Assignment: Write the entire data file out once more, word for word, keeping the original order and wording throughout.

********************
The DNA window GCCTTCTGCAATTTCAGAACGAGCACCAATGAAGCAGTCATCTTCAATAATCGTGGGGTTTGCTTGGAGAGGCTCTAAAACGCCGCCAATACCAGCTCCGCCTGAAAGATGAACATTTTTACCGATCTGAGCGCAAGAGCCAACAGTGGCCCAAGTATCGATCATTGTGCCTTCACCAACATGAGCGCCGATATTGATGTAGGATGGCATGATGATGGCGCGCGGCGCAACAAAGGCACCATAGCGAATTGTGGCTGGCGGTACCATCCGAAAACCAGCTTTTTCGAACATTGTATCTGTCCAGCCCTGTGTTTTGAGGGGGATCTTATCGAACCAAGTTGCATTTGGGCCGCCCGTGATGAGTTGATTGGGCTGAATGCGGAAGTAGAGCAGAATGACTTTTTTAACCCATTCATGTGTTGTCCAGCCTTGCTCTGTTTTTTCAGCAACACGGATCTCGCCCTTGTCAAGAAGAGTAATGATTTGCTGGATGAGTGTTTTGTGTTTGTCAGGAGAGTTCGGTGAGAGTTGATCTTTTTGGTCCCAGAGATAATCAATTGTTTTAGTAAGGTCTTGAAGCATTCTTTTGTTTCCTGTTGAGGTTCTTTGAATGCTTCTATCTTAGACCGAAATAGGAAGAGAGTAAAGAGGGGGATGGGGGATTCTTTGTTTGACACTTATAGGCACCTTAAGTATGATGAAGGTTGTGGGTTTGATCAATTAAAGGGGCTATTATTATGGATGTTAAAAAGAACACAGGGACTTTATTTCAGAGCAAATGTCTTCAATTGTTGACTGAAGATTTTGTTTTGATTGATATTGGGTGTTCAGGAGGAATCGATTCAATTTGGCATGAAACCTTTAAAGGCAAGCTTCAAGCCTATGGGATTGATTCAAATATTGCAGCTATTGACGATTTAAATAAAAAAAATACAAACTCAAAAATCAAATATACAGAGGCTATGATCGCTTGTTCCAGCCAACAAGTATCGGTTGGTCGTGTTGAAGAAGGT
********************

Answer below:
The DNA window GCCTTCTGCAATTTCAGAACGAGCACCAATGAAGCAGTCATCTTCAATAATCGTGGGGTTTGCTTGGAGAGGCTCTAAAACGCCGCCAATACCAGCTCCGCCTGAAAGATGAACATTTTTACCGATCTGAGCGCAAGAGCCAACAGTGGCCCAAGTATCGATCATTGTGCCTTCACCAACATGAGCGCCGATATTGATGTAGGATGGCATGATGATGGCGCGCGGCGCAACAAAGGCACCATAGCGAATTGTGGCTGGCGGTACCATCCGAAAACCAGCTTTTTCGAACATTGTATCTGTCCAGCCCTGTGTTTTGAGGGGGATCTTATCGAACCAAGTTGCATTTGGGCCGCCCGTGATGAGTTGATTGGGCTGAATGCGGAAGTAGAGCAGAATGACTTTTTTAACCCATTCATGTGTTGTCCAGCCTTGCTCTGTTTTTTCAGCAACACGGATCTCGCCCTTGTCAAGAAGAGTAATGATTTGCTGGATGAGTGTTTTGTGTTTGTCAGGAGAGTTCGGTGAGAGTTGATCTTTTTGGTCCCAGAGATAATCAATTGTTTTAGTAAGGTCTTGAAGCATTCTTTTGTTTCCTGTTGAGGTTCTTTGAATGCTTCTATCTTAGACCGAAATAGGAAGAGAGTAAAGAGGGGGATGGGGGATTCTTTGTTTGACACTTATAGGCACCTTAAGTATGATGAAGGTTGTGGGTTTGATCAATTAAAGGGGCTATTATTATGGATGTTAAAAAGAACACAGGGACTTTATTTCAGAGCAAATGTCTTCAATTGTTGACTGAAGATTTTGTTTTGATTGATATTGGGTGTTCAGGAGGAATCGATTCAATTTGGCATGAAACCTTTAAAGGCAAGCTTCAAGCCTATGGGATTGATTCAAATATTGCAGCTATTGACGATTTAAATAAAAAAAATACAAACTCAAAAATCAAATATACAGAGGCTATGATCGCTTGTTCCAGCCAACAAGTATCGGTTGGTCGTGTTGAAGAAGGT